Snowden, Greenwald, and the tech pushback: Again this week, we got more of the three core elements of the U.S. National Security Agency leaks aftermath: More revelations about the breadth of NSA spying and attempts to further uncover that information, more developments in leaker Edward Snowden’s attempts to find a safe home, and more debate over the journalistic merits of The Guardian’s Glenn Greenwald, who broke the story. Briefly, in turn:
First, an NSA official told a congressional committee that the agency is examining the data of people who are “two or three hops” away from terror suspects, a very large net and one that’s bigger than the NSA had previously acknowledged. In response to the ongoing revelations, a group of Anonymous hackers claimed to have broken into and stolen data from a server of the U.S. Federal Emergency Management Agency.
Meanwhile, tech companies are pushing back harder against the secrecy surrounding government use of their users’ data. A group of top tech companies and a variety of nonprofits wrote a letter to the Obama administration asking for more transparency regarding data requests, though The New York Times noted that telecommunications firms refused to sign on. Meanwhile, Yahoo won a court order forcing the U.S. Department of Justice to reveal documents that Yahoo says show how it fought a secret court order to hand over its users’ data, and Microsoft also asked the U.S. attorney general to allow it to release similar information about how it responds to government requests for user information.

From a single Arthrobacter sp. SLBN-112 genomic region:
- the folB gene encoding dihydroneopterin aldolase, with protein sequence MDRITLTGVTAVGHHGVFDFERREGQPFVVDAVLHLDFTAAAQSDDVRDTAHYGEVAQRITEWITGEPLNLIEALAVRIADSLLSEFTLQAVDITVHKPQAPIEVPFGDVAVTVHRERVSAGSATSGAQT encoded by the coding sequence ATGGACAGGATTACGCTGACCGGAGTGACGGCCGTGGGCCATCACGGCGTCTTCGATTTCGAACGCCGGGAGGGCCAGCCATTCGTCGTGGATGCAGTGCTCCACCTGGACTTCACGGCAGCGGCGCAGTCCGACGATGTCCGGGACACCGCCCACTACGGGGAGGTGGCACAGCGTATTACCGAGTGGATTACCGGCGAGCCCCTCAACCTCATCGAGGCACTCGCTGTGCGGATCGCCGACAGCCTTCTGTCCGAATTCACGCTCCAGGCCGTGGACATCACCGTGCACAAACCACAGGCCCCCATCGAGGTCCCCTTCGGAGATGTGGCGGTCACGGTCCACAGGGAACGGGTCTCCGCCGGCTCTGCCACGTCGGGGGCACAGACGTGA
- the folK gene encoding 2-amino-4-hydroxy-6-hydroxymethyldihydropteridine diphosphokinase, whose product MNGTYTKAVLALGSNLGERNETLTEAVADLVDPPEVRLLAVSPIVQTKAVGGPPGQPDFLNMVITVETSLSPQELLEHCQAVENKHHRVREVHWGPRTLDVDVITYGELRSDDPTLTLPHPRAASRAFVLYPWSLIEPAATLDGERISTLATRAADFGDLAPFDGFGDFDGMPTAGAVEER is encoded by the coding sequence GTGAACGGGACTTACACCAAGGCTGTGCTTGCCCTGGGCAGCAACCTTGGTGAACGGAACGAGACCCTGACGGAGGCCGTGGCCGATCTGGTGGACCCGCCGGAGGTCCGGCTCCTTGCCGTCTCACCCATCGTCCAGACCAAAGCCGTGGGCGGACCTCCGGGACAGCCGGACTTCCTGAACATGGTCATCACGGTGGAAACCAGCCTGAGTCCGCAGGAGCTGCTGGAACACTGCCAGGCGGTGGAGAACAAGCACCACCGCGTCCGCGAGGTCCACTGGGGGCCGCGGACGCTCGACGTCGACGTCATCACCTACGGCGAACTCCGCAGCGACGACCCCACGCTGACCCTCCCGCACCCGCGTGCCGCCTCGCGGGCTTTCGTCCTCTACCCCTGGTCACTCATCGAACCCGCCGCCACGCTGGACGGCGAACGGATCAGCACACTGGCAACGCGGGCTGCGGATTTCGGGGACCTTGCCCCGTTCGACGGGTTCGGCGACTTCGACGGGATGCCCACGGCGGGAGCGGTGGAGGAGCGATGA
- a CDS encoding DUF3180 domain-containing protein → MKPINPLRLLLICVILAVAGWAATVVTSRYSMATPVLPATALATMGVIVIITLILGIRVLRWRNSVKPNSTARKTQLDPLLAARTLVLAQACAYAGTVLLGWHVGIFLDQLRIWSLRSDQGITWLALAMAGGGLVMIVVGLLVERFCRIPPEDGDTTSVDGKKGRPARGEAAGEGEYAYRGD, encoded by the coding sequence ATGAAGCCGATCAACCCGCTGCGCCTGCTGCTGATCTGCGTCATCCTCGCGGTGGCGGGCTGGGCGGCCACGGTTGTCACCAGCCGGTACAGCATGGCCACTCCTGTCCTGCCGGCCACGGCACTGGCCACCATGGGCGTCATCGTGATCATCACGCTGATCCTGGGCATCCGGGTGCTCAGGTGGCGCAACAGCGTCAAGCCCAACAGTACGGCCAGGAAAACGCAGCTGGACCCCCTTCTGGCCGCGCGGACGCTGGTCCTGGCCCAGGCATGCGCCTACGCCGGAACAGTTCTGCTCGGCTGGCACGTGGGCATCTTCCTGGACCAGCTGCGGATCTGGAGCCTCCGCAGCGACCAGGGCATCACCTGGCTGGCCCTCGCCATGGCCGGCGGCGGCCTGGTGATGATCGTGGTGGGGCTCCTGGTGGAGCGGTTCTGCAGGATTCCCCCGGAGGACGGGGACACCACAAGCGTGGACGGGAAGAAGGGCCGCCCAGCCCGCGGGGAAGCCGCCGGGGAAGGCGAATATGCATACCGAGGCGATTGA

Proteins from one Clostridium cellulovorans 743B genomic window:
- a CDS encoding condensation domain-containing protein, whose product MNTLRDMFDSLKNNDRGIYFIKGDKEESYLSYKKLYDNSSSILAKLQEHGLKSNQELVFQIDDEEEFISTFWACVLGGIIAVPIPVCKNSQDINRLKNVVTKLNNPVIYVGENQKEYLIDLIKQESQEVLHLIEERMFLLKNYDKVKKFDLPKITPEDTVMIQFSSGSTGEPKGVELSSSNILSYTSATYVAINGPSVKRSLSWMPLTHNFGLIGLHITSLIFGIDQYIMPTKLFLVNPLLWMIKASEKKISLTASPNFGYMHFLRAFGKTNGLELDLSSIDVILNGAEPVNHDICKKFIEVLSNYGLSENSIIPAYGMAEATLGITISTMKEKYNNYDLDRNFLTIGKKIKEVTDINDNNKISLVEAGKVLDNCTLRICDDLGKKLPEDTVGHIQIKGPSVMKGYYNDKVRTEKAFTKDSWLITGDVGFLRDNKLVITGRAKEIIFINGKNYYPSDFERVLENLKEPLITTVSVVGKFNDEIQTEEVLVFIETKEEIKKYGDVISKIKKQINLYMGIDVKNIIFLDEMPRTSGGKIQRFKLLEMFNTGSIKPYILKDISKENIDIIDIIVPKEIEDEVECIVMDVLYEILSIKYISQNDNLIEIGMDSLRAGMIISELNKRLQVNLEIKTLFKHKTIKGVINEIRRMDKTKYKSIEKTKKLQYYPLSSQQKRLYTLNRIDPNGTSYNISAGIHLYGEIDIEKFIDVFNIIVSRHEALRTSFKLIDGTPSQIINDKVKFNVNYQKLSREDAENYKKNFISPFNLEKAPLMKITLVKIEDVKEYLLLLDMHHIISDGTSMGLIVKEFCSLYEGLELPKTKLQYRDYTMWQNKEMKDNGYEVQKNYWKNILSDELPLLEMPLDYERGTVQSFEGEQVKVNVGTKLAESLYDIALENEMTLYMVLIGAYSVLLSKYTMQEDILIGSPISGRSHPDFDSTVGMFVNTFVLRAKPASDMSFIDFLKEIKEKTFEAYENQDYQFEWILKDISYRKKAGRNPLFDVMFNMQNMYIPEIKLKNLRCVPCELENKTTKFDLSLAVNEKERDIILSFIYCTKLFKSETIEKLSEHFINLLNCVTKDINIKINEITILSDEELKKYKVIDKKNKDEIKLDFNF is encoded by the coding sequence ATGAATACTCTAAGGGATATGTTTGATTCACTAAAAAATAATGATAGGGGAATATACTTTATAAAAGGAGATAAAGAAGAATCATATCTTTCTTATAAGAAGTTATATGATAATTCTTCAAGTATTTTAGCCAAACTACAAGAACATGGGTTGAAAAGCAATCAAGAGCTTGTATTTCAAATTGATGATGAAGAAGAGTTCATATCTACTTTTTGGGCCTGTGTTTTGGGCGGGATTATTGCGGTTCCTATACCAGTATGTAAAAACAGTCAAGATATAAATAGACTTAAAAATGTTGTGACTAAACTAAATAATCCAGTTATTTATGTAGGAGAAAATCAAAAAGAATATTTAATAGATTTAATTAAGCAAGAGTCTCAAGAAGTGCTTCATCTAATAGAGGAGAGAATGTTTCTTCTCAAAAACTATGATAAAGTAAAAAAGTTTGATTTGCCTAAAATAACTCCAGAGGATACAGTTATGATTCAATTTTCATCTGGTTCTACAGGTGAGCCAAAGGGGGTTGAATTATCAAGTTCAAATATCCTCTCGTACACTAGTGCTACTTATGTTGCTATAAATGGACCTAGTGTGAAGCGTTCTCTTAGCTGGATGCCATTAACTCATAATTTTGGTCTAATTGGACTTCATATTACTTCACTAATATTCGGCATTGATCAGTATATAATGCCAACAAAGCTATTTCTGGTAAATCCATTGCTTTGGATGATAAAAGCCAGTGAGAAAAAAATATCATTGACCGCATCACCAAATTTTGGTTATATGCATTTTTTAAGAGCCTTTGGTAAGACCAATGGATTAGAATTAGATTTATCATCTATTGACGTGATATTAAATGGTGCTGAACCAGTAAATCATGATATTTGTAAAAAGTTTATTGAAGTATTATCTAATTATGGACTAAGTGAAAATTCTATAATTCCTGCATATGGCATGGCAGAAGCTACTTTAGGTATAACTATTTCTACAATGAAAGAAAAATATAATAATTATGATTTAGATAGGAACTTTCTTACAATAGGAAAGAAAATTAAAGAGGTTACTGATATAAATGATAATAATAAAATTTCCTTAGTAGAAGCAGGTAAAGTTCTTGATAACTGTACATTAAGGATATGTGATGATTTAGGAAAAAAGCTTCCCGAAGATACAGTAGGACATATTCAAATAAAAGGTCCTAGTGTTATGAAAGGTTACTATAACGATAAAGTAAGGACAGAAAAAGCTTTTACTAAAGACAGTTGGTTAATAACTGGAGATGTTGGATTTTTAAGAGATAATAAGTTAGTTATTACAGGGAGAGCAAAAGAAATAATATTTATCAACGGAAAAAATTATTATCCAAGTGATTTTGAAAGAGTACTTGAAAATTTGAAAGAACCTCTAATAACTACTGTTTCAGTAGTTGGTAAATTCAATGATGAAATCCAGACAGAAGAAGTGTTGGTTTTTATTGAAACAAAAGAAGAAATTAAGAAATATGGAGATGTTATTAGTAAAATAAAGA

Second, in his first public appearance since he arrived in Moscow, Snowden renewed his request to Russia for asylum. Later in the week, Russian President Vladimir Putin said Snowden could only stay in Russia if he stopped leaking U.S. secrets, but that Snowden ultimately wants to stay somewhere else once he’s able. The U.S., Putin said, has effectively trapped Snowden in Moscow by revoking his passport.
Snowden hasn’t said much publicly other than that Moscow press conference, but Greenwald has given several interviews in which he’s said that Snowden has more documents that amount to a blueprint of the NSA and that, if released, could seriously damage the agency’s interests. Greenwald took issue with a particular Reuters article, characterizing those statements as a sort of threat on Snowden’s behalf. Greenwald said the point he was making was to highlight the fact that Snowden hasn’t released those documents and thus is more intent on prompting democratic debate than harming the U.S.
Which brings us to the third area: Greenwald said all the attention on Snowden and him, and the questions about both of their intentions is merely “an ongoing effort to distract attention away from the substance of the revelations.” Others, such as Jillian York at the Freedom of the Press Foundation, also castigated the American media for continuing to focus on Greenwald and Snowden rather than the substance of their revelations. Der Spiegel’s Marc Pitzke suggested that part of the reason for the backlash is that the U.S. media is wary of the competitive threat Greenwald’s Guardian is beginning to pose stateside.